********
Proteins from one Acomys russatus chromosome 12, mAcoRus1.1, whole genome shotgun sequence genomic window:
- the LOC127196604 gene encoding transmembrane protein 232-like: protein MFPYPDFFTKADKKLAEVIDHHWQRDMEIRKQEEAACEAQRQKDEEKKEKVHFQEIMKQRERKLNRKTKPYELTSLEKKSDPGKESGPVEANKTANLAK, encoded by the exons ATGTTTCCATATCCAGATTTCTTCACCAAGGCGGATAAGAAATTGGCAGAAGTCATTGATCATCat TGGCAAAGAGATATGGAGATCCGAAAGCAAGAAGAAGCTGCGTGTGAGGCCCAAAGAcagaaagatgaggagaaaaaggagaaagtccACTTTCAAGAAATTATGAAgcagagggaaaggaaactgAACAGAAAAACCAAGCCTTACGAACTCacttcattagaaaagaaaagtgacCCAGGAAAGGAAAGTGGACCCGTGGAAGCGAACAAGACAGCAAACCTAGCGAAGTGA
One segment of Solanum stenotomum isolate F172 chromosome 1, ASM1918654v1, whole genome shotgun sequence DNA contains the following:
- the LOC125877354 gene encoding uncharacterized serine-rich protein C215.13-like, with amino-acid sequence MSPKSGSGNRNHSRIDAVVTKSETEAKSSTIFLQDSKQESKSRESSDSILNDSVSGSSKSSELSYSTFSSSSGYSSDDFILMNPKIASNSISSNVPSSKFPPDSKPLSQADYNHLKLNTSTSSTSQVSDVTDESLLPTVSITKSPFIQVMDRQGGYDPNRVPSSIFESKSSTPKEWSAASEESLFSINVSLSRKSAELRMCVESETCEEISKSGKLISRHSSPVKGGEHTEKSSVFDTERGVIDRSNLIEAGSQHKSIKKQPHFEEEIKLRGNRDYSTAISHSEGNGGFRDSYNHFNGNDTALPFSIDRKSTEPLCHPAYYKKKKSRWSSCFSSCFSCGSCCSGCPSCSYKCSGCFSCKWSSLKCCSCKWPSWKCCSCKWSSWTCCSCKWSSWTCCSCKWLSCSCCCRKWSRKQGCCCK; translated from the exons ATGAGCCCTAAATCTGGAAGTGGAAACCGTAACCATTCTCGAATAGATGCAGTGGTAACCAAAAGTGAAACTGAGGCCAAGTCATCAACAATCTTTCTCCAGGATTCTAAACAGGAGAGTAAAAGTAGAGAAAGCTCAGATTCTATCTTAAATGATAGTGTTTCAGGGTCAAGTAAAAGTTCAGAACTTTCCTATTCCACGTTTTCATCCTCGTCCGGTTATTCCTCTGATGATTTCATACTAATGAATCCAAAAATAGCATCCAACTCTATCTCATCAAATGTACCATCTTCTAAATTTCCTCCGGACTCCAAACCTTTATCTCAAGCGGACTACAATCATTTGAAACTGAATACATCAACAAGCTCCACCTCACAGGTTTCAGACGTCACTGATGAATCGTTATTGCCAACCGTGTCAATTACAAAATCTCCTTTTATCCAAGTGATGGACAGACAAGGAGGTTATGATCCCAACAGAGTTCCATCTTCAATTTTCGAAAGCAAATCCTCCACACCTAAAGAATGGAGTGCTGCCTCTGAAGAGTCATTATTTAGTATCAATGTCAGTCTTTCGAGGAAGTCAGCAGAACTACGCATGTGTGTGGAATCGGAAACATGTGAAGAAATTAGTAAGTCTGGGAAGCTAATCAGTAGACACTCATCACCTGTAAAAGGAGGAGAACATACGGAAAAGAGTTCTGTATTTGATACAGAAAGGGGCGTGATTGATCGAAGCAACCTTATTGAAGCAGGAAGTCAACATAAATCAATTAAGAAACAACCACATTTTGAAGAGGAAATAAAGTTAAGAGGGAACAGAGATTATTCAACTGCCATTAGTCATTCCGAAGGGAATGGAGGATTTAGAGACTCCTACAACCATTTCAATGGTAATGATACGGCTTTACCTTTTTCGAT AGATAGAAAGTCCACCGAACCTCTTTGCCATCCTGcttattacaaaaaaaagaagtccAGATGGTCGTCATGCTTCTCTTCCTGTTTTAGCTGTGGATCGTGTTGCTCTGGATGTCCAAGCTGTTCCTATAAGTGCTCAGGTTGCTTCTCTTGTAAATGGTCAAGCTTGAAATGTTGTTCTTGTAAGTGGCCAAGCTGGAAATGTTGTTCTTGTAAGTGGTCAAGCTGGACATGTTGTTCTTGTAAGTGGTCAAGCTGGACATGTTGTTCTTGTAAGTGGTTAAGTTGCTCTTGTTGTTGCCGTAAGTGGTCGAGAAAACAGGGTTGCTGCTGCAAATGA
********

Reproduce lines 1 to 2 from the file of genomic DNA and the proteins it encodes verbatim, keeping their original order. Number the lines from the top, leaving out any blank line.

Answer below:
Proteins from one Acomys russatus chromosome 12, mAcoRus1.1, whole genome shotgun sequence genomic window:
- the LOC127196604 gene encoding transmembrane protein 232-like: protein MFPYPDFFTKADKKLAEVIDHHWQRDMEIRKQEEAACEAQRQKDEEKKEKVHFQEIMKQRERKLNRKTKPYELTSLEKKSDPGKESGPVEANKTANLAK, encoded by the exons ATGTTTCCATATCCAGATTTCTTCACCAAGGCGGATAAGAAATTGGCAGAAGTCATTGATCATCat TGGCAAAGAGATATGGAGATCCGAAAGCAAGAAGAAGCTGCGTGTGAGGCCCAAAGAcagaaagatgaggagaaaaaggagaaagtccACTTTCAAGAAATTATGAAgcagagggaaaggaaactgAACAGAAAAACCAAGCCTTACGAACTCacttcattagaaaagaaaagtgacCCAGGAAAGGAAAGTGGACCCGTGGAAGCGAACAAGACAGCAAACCTAGCGAAGTGA